New archeological discoveries in Italy

New archeological discoveries in ItalyItaly is well known for the precence of many famous historical sites in its territory.

Every year archeologists dig hoping to make new archeological discoveries.

Here are some of the new archeological discoveries of the last few years in Italy.


During some excavations in Lombardy, some archeologists found the skeleton of a man who lived in the 6th century and died in his 40s or 50s.

The peculiarity about the man is that he carried some sort of prothesis. Indeed, his right hand had been amputated up to his mid-forearm and it was replaced by a dagger.

It appears that the dagger was attached to the arm with leather straps and a bronze buckle.

According to researchers it seems that at that time surgeons were more than able to amputate limbs without the use of antibiotics or anesthesia, without compromising the chances of survival of patients.

Researchers weren’t able to define whether the limb of the man was amputated because of a wound he received in battle or as a punishment.

Another thing researchers don’t know is why the man chose to use a dagger as a prothesis. They suppose it was because he was a fighter.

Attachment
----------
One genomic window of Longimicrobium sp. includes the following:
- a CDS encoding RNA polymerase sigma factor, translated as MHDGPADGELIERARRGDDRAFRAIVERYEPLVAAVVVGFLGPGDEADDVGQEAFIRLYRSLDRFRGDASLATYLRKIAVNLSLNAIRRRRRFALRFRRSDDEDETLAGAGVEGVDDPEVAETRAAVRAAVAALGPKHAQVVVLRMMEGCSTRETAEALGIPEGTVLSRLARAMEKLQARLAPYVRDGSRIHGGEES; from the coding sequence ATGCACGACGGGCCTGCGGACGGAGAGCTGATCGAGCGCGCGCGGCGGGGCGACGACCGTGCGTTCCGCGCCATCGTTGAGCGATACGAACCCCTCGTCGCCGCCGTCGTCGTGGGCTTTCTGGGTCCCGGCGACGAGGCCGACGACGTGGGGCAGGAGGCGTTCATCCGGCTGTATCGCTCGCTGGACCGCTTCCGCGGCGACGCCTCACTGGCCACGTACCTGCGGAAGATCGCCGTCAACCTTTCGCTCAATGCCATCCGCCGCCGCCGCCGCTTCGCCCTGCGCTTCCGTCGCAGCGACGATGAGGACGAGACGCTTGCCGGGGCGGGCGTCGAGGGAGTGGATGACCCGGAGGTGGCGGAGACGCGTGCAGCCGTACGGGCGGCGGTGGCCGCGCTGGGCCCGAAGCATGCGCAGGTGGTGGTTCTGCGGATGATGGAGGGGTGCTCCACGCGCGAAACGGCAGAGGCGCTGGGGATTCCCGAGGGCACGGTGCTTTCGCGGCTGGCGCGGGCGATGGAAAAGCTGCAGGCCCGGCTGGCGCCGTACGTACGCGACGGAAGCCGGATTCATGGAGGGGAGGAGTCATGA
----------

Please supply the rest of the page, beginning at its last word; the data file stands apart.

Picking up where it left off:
What they do know for sure, however, is that the man lived with that prothesis for a long time and used it frequently.


During the excavations for the installation of new gas pipelines in Mistretta some Italian workers found perfectly preserved ancient walls, tombs and skeletons, dating back to the 4th and 3rd century BC.

Archeologists suppose that the findings are part of the ancient city of Amistraton.

The discovery involved a wall dating back to the 4th century BC, a room dating back to the 3rd century BC and another room dating back to the 4th or the 5th century BC.

These findings are very important because archeologists didn’t suspect that part of the city of Amistraton could lie in this area.


During some excavations in Imola, archeologists found a tomb with the skeleton of a woman and a child dating back to the 7th century.

The woman died when she was between 25 and 35 years old, while the baby died as soon as s/he was born, at 38 weeks.

The peculiarity of this discovery is that while the head and the body of the fetus were placed between the woman’s hips, its feet and legs were still in the woman’s pelvic area as it happens during childbirth.

Researchers believe that this is a rare case of post mortem childbirth.

In addition to this, archeologists found that the woman’s skull showed traced of trepanation.

Researchers believe that this could either be the reason why the woman died or a last attempt to save her life.


Do you know of some other new archeological discoveries in Italy?


Original image by Grey48

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